Of the 20 studies, 15 found an increased risk of breast cancer in women with diabetes, and in 8 studies the relationship was statistically significant (Fig. 1). In analysis of all studies, the summary relative risk of breast cancer was 1.20 (95% CI, 1.12–1.28) for women with diabetes compared with women with no diabetes. There was statistically significant heterogeneity among studies (Q = 36.53, p = 0.01, I2 = 48.0%). Three studies, all based on a discharge diagnosis of diabetes,27, 29, 35 contributed significantly to the summary estimate. In a sensitivity analysis excluding these 3 studies, the summary relative risk remained unchanged but the CI slightly widened (RR, 1.20; 95% CI, 1.09–1.33) and heterogeneity among studies was reduced (Q = 23.60, p = 0.10, I2 = 32.2%). Stratification by study design showed that diabetes was associated with a statistically significant 18 and 20% increased risk of breast cancer in case–control and cohort studies, respectively (Fig. 1 and Table II). The relation between diabetes and breast cancer was similar in population-based case–control studies and hospital-based case–control studies (Table II).

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Figure 1. Relative risks for the association between diabetes and incidence of breast cancer in case–control and cohort studies. Studies are ordered by study design and year of publication. Squares represent study-specific relative risks (the square sizes are proportional to the weight of each study in the summary estimate); horizontal lines represent 95% confidence intervals (CIs); diamonds represent summary relative risks with 95% CIs. Test for heterogeneity among studies: Q = 36.53; p = 0.01; I2 = 48.0%.

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Table II. Summary Relative Risks and 95% Confidence Intervals for the Association between Diabetes and Breast Cancer Incidenceby Study Characteristics
 No. of studiesRR (95% CI)Heterogeneity tests
QpI2 (%)
Study design
 Case–control studies51.18 (1.05–1.32)3.160.530
  Population-based21.19 (1.02–1.40)0.050.820
  Hospital-based31.17 (0.96–1.43)3.060.2234.7
 Cohort studies151.20 (1.11–1.30)33.310.00358.0
Diabetes assessment
 Self-report131.19 (1.09–1.29)11.660.470
 Blood glucose levels21.49 (1.26–1.77)0.250.620
 Patients with diabetes51.16 (1.05–1.27)17.840.00177.6
Geographic region
 North America91.12 (1.06–1.18)4.370.820
 Europe71.19 (1.08–1.31)12.680.0552.7
 Asia41.45 (1.07–1.97)5.110.1641.3
Publication year
 1970–199451.08 (0.93–1.26)2.210.700
 1995–199971.27 (1.16–1.38)10.240.1241.4
 2000–200681.17 (1.04–1.32)16.790.0258.3
Adjustment for body mass index
 No101.19 (1.09–1.30)26.470.00266.0
 Yes101.20 (1.09–1.33)10.060.3510.5
Adjustment for physical activity
 No171.20 (1.12–1.29)35.000.00454.3
 Yes31.16 (1.01–1.33)1.360.510
Adjustment for alcohol intake
 No131.17 (1.08–1.27)27.670.00656.5
 Yes71.26 (1.13–1.40)7.370.2918.6
Adjustment for postmenopausal hormone use
 No181.20 (1.11–1.30)36.460.00453.4
 Yes21.18 (1.06–1.32)0.050.820
Menopausal status
 Premenopausal30.91 (0.62–1.34)0.350.840
 Postmenopausal81.16 (1.08–1.23)11.560.1239.4

To examine whether differences in diabetes assessment accounted for the heterogeneity in results, we stratified studies by diabetes assessment. Summary estimates were similar for studies where diabetes was defined based on self-report, blood glucose levels or a discharge diagnosis (patients with diabetes); there was no statistically significant heterogeneity only among studies based on self-reported diabetes (Table II). Stratifying study results by control for potential confounders, we found that there was no statistical significant heterogeneity within strata of studies that adjusted for body mass index, physical activity, alcohol intake or use of postmenopausal hormones (Table II). In meta-regression analysis, the association between diabetes and breast cancer varied statistically significantly by geographic region (stronger association in Asia than in North America; p = 0.02), but not by study design, diabetes assessment, publication year or control for potential confounders.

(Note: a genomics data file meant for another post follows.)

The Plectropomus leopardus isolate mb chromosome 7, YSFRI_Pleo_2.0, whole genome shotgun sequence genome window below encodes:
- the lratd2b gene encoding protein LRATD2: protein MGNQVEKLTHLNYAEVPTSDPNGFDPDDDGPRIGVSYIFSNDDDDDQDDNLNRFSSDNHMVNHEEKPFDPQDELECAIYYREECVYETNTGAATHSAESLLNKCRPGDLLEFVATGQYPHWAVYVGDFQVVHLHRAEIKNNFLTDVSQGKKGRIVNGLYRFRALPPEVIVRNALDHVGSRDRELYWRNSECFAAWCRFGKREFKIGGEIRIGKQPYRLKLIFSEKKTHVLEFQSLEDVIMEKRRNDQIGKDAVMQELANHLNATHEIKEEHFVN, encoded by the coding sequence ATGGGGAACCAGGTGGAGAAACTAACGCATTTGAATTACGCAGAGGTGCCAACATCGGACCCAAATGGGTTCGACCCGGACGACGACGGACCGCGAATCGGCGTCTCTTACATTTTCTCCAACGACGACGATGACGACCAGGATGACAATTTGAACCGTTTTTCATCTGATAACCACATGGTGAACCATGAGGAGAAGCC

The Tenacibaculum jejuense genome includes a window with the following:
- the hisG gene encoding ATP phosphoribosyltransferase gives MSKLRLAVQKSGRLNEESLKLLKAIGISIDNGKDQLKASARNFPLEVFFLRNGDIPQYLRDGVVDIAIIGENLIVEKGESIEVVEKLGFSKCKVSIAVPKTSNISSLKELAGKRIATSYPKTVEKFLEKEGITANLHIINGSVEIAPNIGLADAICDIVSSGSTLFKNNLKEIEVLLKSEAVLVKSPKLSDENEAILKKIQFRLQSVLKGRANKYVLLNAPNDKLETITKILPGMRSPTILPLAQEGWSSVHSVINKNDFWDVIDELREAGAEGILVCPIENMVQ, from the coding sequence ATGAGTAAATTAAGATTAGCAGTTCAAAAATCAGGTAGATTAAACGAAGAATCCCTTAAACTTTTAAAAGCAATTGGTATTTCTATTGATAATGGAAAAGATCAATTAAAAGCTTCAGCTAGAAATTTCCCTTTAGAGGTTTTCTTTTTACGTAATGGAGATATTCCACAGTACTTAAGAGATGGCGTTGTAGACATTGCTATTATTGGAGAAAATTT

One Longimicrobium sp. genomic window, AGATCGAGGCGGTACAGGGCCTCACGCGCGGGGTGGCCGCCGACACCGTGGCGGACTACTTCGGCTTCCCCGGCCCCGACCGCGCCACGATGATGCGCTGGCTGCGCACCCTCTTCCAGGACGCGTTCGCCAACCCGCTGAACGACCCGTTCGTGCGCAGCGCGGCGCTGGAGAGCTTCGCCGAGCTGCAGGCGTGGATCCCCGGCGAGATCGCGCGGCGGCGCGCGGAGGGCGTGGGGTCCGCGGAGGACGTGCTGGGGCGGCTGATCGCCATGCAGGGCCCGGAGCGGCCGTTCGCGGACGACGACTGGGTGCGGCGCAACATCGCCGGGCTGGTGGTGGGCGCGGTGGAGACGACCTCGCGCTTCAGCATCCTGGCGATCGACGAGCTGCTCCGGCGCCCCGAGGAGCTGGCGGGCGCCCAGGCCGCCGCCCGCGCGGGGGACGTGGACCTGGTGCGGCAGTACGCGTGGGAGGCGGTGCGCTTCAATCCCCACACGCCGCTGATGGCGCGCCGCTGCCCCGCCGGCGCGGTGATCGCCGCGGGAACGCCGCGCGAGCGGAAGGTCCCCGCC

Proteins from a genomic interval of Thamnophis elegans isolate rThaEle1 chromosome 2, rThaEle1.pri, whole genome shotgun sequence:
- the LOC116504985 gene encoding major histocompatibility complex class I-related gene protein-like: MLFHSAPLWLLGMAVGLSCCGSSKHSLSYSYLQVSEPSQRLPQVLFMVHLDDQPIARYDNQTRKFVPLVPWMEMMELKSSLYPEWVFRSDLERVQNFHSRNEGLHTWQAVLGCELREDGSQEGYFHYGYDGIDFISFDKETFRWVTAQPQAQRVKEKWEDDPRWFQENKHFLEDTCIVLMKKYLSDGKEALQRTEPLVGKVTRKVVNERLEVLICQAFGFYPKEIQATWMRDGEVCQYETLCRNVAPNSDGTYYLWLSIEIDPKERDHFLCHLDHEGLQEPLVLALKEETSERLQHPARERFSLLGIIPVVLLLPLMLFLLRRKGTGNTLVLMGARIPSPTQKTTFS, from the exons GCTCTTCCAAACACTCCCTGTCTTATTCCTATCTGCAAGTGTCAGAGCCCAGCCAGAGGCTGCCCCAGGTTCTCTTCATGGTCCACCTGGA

Three studies provided results stratified by menopausal status,16, 18, 31 and 5 studies included only or predominantly postmenopausal women.20, 21, 24, 29, 35 In stratified analysis by menopausal status, diabetes was associated with an increased risk of breast cancer in postmenopausal women but not in premenopausal women (Table II). The difference in summary relative risks across strata of menopausal status was not statistically significant (p = 0.27).

There was no indication of publication bias on the funnel plot (data not shown) or by Egger's test (p = 0.94).

Breast cancer mortality

We identified 5 cohort studies that reported results on diabetes and mortality from breast cancer (Table III).32, 33, 37, 38, 39 Combining the results from these studies yielded a summary relative risk of 1.24 (95% CI, 0.95–1.62) for women with (versus without) diabetes. There was statistically significant heterogeneity among studies (Q = 20.54, p < 0.001, I2 = 80.5%). There was no evidence of publication bias (Egger's test: p = 0.89).

Table III. Characteristics of Cohort Studies of Diabetes and Mortality from Breast Cancer1
Study and countryYears of follow-upAge, yearNo. of deaths2Cohort sizeDiabetes assessment (age at diagnosis)Adjusted RR3 (95% CI)Adjustments
  • 1

    BMI, body mass index; CI, confidence interval; DM, diabetes mellitus; NA, information not available; RR, relative risk.

  • 2

    Deaths from breast cancer.

  • 3

    The measure of relative risk is a rate ratio/hazard ratio33, 39 or a standardized mortality ratio32, 37, 38

  • 4

    The confidence interval was calculated from observed and expected number of deaths reported in the article.

Kessler, 197037; United States26NA2121 447Blood glucose level0.88 (0.70–1.08)4Age
Verlato et al., 200338; Italy10NA287148Diabetes clinics, drug prescriptions, or family physicians1.40 (1.06–1.81)Age